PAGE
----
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Rooting for Robert

Louisville family fights the good fight for their six-year-old son who suffers from a rare genetic disorder

 

By Rachel Porter
Photos courtesy of the Vice family

 

Louisville mother Helen Vice gave her son and daughter a bath almost every night. It was a time for the kids to wind down from the day and play together while she quietly watched her babies grow up. She never anticipated one of these nights would change her family’s life forever. On an evening during their bedtime routine, Helen noticed something that looked abnormal on her 2-year-old son Robert’s spine while sitting in the tub. It was a small bump. Helen became concerned and knew something was not okay. “I googled it, and of course, you see the worst scenarios. It was a couple of weeks of obsessing over it until we took him to the pediatrician for peace of mind,” said Helen. “When we first walked into Dr. Jones’s office at East Louisville Pediatrics, he noticed something was not right with Robert’s head proportion to his body. When coupled with the curve in his back, we were sent to get an X-ray and then blood work immediately.” 

In 2018, Robert was diagnosed with Morquio A Syndrome, a degenerative disease that affects approximately one in 200,000 to 300,000 children. With this disease, the body cannot produce enough enzymes to break down mucopolysaccharides, chains of sugar molecules used to build connective tissues. It creates dysostosis multiplexes when they don’t dissolve, leading to severe problems with bones, joints and other organs. Multiple health defects will worsen as time goes on, including shortened life expectancy with little to no growth. “Robert has grown less than six inches in three years, and he may not grow much more,” said Bobby Vice, Robert’s father. 

With enzyme replacement therapy, the symptoms can be managed but not cured. Enzymes only last 24 hours in the body and often are destroyed 90% of the time by antibodies. Robert completes his four to six-hour infusion treatment that reduces sugar build-up once a week from home with a nurse. The Vice family often travels to Nemours Children’s Hospital in Delaware, a medical center known for its world-renowned experts. They have the experience to diagnose and treat Morquio Syndrome. So far, Robert has had three surgeries, with a fourth on the horizon. The three surgeries included the surgically placed port in his chest for weekly infusions, ear surgery and spinal surgery to fuse vertebrae C-1 to C-4. This kept Robert from further damaging his spinal cord that most likely would have led to paralysis. His upcoming surgery at Nemours Children’s Hospital is reconstructing his hips, knees and ankles to avoid a wheelchair.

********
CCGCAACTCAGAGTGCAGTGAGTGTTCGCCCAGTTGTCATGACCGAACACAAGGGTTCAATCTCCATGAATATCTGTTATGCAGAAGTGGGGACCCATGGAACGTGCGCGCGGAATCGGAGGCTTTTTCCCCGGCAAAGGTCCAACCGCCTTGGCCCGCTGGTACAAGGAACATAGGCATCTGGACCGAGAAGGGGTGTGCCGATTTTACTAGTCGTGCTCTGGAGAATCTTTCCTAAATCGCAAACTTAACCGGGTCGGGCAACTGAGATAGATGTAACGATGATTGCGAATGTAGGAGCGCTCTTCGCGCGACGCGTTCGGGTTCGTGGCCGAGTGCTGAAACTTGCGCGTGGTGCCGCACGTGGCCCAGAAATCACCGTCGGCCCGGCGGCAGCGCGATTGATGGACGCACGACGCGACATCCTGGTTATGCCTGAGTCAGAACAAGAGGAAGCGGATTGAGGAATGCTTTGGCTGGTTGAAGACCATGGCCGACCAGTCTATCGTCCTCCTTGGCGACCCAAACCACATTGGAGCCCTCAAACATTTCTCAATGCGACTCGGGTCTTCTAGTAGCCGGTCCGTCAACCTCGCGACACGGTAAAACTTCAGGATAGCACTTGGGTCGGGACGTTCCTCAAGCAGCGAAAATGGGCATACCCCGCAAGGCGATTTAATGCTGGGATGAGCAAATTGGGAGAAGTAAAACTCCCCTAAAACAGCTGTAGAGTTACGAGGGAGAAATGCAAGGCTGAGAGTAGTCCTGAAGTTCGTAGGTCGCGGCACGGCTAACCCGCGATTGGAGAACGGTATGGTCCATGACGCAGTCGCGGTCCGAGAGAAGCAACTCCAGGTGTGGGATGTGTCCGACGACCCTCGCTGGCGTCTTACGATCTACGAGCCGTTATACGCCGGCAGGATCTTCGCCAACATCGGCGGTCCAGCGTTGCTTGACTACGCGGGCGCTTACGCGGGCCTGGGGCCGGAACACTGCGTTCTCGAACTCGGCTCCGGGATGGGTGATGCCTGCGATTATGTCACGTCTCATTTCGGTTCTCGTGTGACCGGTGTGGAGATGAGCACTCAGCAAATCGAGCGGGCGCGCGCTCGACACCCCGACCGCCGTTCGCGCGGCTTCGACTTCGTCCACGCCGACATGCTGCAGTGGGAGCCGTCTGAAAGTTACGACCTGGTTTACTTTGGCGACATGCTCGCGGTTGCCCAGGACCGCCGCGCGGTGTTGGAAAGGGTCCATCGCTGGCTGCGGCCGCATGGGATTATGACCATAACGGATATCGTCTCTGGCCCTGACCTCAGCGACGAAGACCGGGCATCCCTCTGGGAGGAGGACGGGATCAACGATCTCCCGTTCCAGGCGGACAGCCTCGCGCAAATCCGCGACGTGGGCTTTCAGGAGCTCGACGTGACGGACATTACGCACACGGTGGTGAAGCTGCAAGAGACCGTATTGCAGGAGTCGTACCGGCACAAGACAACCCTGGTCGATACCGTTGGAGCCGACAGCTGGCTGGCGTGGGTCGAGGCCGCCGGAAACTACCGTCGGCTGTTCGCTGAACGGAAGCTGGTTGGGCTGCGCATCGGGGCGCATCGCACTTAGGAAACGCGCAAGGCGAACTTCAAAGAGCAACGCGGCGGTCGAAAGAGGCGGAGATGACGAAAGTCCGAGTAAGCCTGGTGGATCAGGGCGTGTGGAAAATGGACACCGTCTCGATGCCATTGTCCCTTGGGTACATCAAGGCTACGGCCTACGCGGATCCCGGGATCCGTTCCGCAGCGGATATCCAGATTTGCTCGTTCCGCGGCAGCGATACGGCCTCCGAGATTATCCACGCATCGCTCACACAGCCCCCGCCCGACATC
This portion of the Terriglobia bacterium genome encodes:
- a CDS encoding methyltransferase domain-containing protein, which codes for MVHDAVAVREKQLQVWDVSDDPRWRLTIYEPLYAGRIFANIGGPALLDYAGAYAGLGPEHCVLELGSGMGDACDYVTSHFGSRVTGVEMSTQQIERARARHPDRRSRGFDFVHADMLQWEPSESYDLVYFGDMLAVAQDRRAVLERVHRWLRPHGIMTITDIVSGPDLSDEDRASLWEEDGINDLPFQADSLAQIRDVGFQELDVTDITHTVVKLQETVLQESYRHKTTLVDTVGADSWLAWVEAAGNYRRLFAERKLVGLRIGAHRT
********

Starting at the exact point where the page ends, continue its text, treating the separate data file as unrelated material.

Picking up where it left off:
No matter how many surgeries and treatments Robert has to experience, it still does not change who he is as a person. He is a typical six-year-old that attends school, hangs out with his sister Anna and loves to talk to other people. “Robert is the mayor of the pool! Even the Kindergarten teacher said he was the mayor of the school. He has a smaller body with a big personality,” said Helen and Bobby. Although he may not grow much taller or stronger and wears hearing aids that he calls his superpower ears, Robert always pushes beyond things that might be challenging for him. “We want to protect him, but also not mislead him and make sure he understands what his challenges are,” said Bobby. “We want him to know he can do whatever he wants in life.”

With the Vice’s eagerness to fight, they are determined to make sure Robert can do whatever he dreams of doing. Over the past three years, they knew they had to take action to support families affected by Morquio Syndrome everywhere. Their current goal is to raise one million dollars to connect with scientists and doctors to help them unfold new treatments and explore clinical trials that can potentially transform people’s lives. “We formed the nonprofit ‘A Cure for Robert, Inc.’ last year. We wanted to understand the market and how do you get things moving,” said Bobby. In September, the nonprofit held its first fundraising event at the Gheens Foundation Lodge located out of Floyds Fork. Two hundred thirty people attended and raised around $450,000 at the event. Then another $70,000 was raised afterward. “It is a testament to Louisville and to Robert to raise that amount of money and to how Robert has touched so many lives,” exclaimed Bobby. With this current and future financial support, the Vice family can find more answers for not only their son’s sake but so many other families around the world. The next steps for A Cure for Robert, Inc. are to provide additional funds for world-leading scientists that will accelerate and further advance Morquio treatment research currently underway and to attract new researchers to finding a cure for Morquio. Most importantly, they will continue to be Rooting for Robert with the community of Louisville by their side.

Bobby, Robert, Helen and Anna Vice.

To donate and learn more about what you can do for Robert and others who suffer from Morquio Syndrome, please visit rootingforrobert.org.